As I travel through this crazy world, I often run across something, and think, “I should write a blog post about that.” (Sometimes, I think, “I should blog about that,” then I slap myself for using “blog” as a verb.) Shortly thereafter, I’m distracted by a honking car and I forget what I wanted to write about. Sometimes, I take a picture. That can help jog my memory, or make me wonder what the hell I was thinking when I took the picture. Then these pictures and blog thoughts stack up in my mind for a while and the next thing you know, it’s two months later and I forgot to write about whatever. I kind of blame the Twitter for this because in a way, I have written about the little random topic. But I only wrote 140 characters. So that doesn’t count. Thus I present another new recurring feature here: Bits & Pieces.
RAB is RI’s community bike shop. I mentioned this organization a while ago when I took a class there. Then, they invited me to go to some crazy regional convention of community bike shops called Bike Bike Northeast. Shortly after that, I was helping out with Bike Valet and the next thing I knew I was on the board of directors. And thus I was one step further down the spiral of having bicycles take over my life. (Traveling down this spiral counts as a “descent.” I’ll know I’ve truly hit bottom when I enjoy cycling uphill more than riding downhill. I hear that step can only happen after one buys a pair of cycling shorts. I’m still holding out.)
But it’s been a happy descent, one I’ve enjoyed greatly. Recycle-A-Bike has gone through some major changes in the last year: getting our board together and really functioning, putting together different committees to get things done, and oh yeah, moving out of the Steelyard and into our own space! It’s not perfectly set-up yet, but we’re having open shops and classes and helping people fix up their bikes and get back on the road. During bike week, we had an open house for our new location, just to let everyone know where we are now:
The shop is coming along. It still needs quite a bit of work, but it is functional. Check it out at 12 Library Court, in Olneyville:
Right there on a little alley off of Olneyville square. Something called “Smokeez Smoke Shop” is at the corner, just before you turn in to the alley. I don’t know why they call it a smoke shop, seem like they specialize more in decorative glassware or something.
No skateboarding in the Bank of America skating pavillion:
I did a little bit of skateboarding in my early teen years. It was mostly a means of transportation and an excuse to hang out with friends. (Kind of like cycling is for me today, but without the panniers.) As any teen who has ever skated knows, THE MAN is always out to get you when you ride a skateboard. Shop owners don’t want you riding near their stores because they think you might scare away customers, school principals don’t want you riding to school for whatever reason, and police don’t want you riding almost anywhere (or so it seemed when I was 13). So I was excited when I first moved to Providence to see that teens were allowed to skate on this nice flat surface without getting hassled by the man. In fact, for a few summers, someone even brought out ramps and rails every Thursdays so the skaters could have some fun. Last summer, I saw the tentative, awkward riding of a few people trying out some “fixed-gear freestyling.” But now, the skaters and cyclists are banned from the rink, and it sits empty, mostly unused except for the occasional concert or tape art installation. I’m pretty bummed out by this, when I first saw the skaters there, I thought it was a great sign that the city allowed its young people to have fun. Now, not so much. However, I’m happy to report, that the adjacent park is still safe for adults to park their cars.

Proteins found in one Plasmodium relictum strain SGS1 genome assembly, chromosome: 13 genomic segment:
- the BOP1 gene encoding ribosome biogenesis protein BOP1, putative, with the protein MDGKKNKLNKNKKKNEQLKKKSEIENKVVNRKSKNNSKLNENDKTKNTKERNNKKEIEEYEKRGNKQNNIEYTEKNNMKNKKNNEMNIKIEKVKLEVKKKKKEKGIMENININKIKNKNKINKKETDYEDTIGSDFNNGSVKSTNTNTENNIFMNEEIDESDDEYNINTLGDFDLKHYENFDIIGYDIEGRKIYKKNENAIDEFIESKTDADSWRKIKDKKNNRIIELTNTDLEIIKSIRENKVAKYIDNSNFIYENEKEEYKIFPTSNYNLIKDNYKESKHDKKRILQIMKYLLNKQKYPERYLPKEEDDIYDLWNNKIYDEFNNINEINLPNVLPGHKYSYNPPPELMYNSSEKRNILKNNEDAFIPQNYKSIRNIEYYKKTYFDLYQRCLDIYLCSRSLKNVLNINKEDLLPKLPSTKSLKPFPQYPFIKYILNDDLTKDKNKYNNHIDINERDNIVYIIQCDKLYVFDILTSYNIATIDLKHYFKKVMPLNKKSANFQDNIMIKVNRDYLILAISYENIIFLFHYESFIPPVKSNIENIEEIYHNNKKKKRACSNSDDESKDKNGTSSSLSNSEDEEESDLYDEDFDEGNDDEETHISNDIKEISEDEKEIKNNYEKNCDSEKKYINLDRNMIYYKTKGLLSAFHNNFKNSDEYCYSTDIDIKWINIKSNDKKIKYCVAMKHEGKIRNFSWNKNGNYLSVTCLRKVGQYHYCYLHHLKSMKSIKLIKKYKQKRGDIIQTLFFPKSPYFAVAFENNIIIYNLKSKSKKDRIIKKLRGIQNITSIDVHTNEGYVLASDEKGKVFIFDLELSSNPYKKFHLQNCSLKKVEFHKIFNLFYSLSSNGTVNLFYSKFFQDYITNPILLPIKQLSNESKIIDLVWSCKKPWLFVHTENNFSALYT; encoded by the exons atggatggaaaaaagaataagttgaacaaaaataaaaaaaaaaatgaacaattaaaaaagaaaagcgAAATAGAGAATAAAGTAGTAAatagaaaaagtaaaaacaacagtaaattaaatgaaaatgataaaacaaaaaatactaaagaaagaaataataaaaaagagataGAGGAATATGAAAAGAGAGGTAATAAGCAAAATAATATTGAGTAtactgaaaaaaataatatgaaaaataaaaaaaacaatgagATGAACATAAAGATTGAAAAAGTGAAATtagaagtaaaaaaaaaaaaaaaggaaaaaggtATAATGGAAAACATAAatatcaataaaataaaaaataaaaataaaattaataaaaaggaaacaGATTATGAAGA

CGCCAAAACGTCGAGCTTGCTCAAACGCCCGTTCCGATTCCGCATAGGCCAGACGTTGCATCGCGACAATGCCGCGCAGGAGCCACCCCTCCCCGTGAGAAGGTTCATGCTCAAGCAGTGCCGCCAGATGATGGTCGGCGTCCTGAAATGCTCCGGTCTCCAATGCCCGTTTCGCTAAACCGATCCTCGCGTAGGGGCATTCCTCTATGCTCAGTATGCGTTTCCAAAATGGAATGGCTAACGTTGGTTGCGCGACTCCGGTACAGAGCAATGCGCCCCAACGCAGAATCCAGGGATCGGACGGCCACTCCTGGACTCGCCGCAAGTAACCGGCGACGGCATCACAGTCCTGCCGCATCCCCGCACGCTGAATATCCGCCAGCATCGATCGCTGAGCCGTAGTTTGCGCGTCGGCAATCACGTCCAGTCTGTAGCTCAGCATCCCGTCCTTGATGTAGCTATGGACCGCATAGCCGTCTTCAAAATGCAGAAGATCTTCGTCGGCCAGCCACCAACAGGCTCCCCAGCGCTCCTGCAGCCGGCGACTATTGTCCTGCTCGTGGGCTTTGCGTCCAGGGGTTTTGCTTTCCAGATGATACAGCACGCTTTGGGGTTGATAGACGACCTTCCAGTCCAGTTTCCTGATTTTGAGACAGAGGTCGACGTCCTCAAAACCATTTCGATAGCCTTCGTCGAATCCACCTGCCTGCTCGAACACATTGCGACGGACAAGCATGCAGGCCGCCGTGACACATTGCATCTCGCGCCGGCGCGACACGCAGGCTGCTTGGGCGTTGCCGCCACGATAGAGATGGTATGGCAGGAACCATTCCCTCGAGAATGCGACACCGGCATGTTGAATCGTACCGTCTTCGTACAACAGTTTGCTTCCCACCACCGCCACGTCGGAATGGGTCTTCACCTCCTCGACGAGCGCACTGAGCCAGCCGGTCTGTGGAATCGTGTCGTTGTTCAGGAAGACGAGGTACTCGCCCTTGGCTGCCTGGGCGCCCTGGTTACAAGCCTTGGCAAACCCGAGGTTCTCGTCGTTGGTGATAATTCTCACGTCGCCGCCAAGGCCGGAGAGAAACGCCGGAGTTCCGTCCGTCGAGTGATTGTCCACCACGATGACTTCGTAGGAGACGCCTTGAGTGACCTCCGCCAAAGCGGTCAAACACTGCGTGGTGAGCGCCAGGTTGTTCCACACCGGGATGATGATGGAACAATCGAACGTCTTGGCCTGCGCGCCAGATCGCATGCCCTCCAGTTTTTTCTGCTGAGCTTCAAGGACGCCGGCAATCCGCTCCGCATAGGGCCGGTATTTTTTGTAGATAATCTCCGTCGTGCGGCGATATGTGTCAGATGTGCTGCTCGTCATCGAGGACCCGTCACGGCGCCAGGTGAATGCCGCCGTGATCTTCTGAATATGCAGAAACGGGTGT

And evidently, the skating rink is okay for parking too.
But not okay for skateboarding.
Bit 3: Fenders!
So, I’m a fan of fenders these days. I have a pair of Planet Bike Speed-EZ Road fenders on my daily commuter. I would have installed a pair of regular plastic fenders, but the LBS didn’t seem to have any that would thread through the brakes without some fender reduction surgery. I suppose I could get a pair of more expensive metal fenders and crimp them around the brake calipers, but that’s not really the style of the bike. Of course, I’m not really sure if these “clip-on” fenders fit the style of the bike either:
That “I Voted” sticker does make it look rather smug, so maybe it is my style. They do seem to get the job done. They keep my tires from kicking up roadwater and mud onto my backside and legs. And that’s really all one needs from fenders. A little more length would help to protect my drivetrain a little better, and if I had mudflaps, that would be even sweeter. My yoga teacher recently returned from a visit to India and brought me a present!
A pair of bicycle fender mud flaps! I installed one on my Raleigh for my first post-injury ride, unfortunately, it fell off somewhere between my garage and my office (which I discovered when I got to the office). Luckily, “somewhere” turned out to be in my driveway, so it was easily recovered. Re-installation could require some duct tape.
During my recent travels, I came upon this fine specimen of fendering:
It’s hard to see the rear fender from here, but I wanted you to get an overall sense of the bike’s aesthetic. Let’s take a closer look:
I do admire the 1 by 7 (or 8 maybe?) drivetrain, but that fender is less than elegant.
It’s a nice looking commuter bike until you get to the kludged-together wooden rack and re-purposed plastic fender. Oh well, I guess we can’t all have custom paint jobs like this motorcycle that is often parked downtown:
It’s so patriotic, it has a bald eagle ripping through an American flag to reveal… another American flag!